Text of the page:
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Council in final stage to endorse new university admission criteria

By Khetam Malkawi , Petra - Jun 07,2015 - Last updated at Jun 07,2015

AMMAN — The Higher Education Council will next week finalise the unified admission criteria for public universities, to go into effect in the 2015-2016 academic year, a Ministry of Higher Education official said on Sunday.

Hani Dmour, the ministry’s secretary general, said discussions of the council will also cover the “exceptions” criteria implemented in admission to universities especially after raising threshold scores.

The council last week decided to raise the minimum score for admission to public universities from 65 to 70 and at private universities from 60 to 65, starting the 2015-2016 academic year.

Explaining the reasons behind the decision, Dmour said: “We want to encourage students to enrol in technical education.”

However, there will be exceptions for admission in some institutions that include universities in southern governorates and Al al Bayt University in Mafraq, where the “quality of school education and condition of schools are not at the same level of schools in major governorates”.

Meanwhile, in an interview with the Jordan News Agency, Petra, published Sunday, Minister of Higher Education Labib Khadra said that the decision to raise the minimum admission score was adopted based on previous strategies and recommendations made by several committees over the past seven years. 

He explained that raising the threshold average would ensure a better quality of college students and reduce campus violence, a phenomenon that has claimed lives in tribal brawls over the past few years.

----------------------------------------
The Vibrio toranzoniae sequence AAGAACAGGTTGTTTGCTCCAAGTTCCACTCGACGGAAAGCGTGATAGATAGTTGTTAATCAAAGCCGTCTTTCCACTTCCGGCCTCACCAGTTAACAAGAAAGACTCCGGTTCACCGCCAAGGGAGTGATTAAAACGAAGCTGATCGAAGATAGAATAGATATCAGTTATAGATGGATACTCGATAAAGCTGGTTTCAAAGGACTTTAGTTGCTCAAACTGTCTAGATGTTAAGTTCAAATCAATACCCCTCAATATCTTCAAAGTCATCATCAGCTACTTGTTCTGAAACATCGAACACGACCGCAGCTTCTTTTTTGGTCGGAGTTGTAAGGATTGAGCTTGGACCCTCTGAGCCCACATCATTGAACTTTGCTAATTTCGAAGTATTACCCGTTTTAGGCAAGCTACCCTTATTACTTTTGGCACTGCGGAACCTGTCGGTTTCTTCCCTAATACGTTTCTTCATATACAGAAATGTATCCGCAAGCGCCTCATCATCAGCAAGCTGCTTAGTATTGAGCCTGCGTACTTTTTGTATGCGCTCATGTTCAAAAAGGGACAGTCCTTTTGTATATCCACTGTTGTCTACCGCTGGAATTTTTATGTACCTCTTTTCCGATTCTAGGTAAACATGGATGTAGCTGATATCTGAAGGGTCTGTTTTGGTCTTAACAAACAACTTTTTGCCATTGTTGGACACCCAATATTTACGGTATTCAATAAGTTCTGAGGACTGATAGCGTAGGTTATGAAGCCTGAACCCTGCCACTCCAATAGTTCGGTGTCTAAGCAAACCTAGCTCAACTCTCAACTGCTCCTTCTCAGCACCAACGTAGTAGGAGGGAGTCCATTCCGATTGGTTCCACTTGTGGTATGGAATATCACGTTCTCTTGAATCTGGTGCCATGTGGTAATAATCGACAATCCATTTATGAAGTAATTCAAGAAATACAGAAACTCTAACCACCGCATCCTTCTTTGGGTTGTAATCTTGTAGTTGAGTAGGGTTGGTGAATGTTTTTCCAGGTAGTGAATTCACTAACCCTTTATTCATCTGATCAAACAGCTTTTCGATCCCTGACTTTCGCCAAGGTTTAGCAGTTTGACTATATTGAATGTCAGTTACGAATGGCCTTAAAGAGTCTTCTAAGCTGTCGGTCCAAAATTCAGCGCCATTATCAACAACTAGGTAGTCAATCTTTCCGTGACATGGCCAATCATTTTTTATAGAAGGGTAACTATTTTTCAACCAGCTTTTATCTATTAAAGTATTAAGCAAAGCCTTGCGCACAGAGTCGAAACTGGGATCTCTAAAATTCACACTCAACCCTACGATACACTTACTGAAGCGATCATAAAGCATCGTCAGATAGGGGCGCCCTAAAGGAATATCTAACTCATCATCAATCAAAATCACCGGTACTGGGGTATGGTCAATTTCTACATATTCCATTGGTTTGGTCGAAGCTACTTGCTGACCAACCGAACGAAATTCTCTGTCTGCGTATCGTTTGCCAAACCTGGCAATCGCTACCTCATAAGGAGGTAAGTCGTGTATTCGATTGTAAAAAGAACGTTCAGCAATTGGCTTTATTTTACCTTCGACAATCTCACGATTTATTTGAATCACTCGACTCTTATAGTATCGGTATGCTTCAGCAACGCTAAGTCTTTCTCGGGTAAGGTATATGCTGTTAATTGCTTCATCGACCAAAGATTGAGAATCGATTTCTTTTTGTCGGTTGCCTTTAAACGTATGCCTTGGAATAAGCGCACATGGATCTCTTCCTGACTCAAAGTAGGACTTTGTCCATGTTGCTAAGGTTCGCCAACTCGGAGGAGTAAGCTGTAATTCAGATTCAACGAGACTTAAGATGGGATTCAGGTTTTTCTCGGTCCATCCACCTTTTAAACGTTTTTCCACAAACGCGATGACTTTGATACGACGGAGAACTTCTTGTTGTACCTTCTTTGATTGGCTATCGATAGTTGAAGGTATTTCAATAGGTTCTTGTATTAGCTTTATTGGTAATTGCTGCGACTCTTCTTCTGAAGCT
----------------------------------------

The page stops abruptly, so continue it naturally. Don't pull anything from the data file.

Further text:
In a related development, the House’s Education and Culture Committee demanded the minister to reverse the decision to raise the admission score.

The panel’s president, Bassam Btoush, criticised the minister for taking the decision and failure to provide the lawmakers with a study on the decision and its potential repercussions.

He also criticised the minister for leaving the meeting abruptly. 

Studies showed that most of the students involved in violence have been admitted to state universities through lists of exceptions, including one that secures seats for students from “underprivileged areas” outside the competition system. 

According to activists, around 38 per cent of students accepted in state universities last year won their seats through the exception system, which also ensures privileges to the children of military and security personnel, teachers, and Palestinian refugee camps and tribes, among others.

In his interview with Petra, Khadra explained the criteria discussed to streamline entrance policies.

“Let us take the tribal list, for example, we will consider the highest and lowest scores [of students applying for the same major]. It is not fair for a student whose [Tawjihi score] is 67 per cent to get a seat to study English literature, while a student with a 79 per cent cannot compete for such a seat under the regular competition system,” he said. 

Meanwhile, the minister said there will be two different models to be used in accrediting universities. One will be applied to “regular” higher education institutions and the second for “technical and applied universities”.


According to Khadra, applied universities should have laboratories more than those in the “regular” universities, in addition to industry-related graduation projects, fewer classrooms, practical training for up to six months and liaisons with the private sector.

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